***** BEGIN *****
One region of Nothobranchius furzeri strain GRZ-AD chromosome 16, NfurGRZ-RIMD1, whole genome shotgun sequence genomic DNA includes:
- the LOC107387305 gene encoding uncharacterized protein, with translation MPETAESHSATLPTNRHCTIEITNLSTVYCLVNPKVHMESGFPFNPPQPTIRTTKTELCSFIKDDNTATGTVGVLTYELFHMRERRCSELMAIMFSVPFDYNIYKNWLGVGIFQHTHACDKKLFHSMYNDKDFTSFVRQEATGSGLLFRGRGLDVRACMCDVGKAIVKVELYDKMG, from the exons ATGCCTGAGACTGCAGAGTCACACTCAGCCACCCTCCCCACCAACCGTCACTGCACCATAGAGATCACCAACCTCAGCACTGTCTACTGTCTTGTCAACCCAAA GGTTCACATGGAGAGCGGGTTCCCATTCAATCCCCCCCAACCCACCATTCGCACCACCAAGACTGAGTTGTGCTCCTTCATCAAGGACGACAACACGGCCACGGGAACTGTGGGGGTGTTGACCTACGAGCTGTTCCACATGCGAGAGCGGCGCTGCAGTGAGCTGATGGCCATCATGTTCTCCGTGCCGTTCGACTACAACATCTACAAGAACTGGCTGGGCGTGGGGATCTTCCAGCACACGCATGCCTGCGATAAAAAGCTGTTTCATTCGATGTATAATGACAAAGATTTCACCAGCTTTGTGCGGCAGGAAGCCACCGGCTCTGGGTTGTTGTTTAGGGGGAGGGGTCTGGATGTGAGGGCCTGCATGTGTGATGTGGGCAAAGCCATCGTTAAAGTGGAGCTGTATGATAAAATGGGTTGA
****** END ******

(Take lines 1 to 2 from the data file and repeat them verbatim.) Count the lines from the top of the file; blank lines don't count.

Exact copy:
One region of Nothobranchius furzeri strain GRZ-AD chromosome 16, NfurGRZ-RIMD1, whole genome shotgun sequence genomic DNA includes:
- the LOC107387305 gene encoding uncharacterized protein, with translation MPETAESHSATLPTNRHCTIEITNLSTVYCLVNPKVHMESGFPFNPPQPTIRTTKTELCSFIKDDNTATGTVGVLTYELFHMRERRCSELMAIMFSVPFDYNIYKNWLGVGIFQHTHACDKKLFHSMYNDKDFTSFVRQEATGSGLLFRGRGLDVRACMCDVGKAIVKVELYDKMG, from the exons ATGCCTGAGACTGCAGAGTCACACTCAGCCACCCTCCCCACCAACCGTCACTGCACCATAGAGATCACCAACCTCAGCACTGTCTACTGTCTTGTCAACCCAAA GGTTCACATGGAGAGCGGGTTCCCATTCAATCCCCCCCAACCCACCATTCGCACCACCAAGACTGAGTTGTGCTCCTTCATCAAGGACGACAACACGGCCACGGGAACTGTGGGGGTGTTGACCTACGAGCTGTTCCACATGCGAGAGCGGCGCTGCAGTGAGCTGATGGCCATCATGTTCTCCGTGCCGTTCGACTACAACATCTACAAGAACTGGCTGGGCGTGGGGATCTTCCAGCACACGCATGCCTGCGATAAAAAGCTGTTTCATTCGATGTATAATGACAAAGATTTCACCAGCTTTGTGCGGCAGGAAGCCACCGGCTCTGGGTTGTTGTTTAGGGGGAGGGGTCTGGATGTGAGGGCCTGCATGTGTGATGTGGGCAAAGCCATCGTTAAAGTGGAGCTGTATGATAAAATGGGTTGA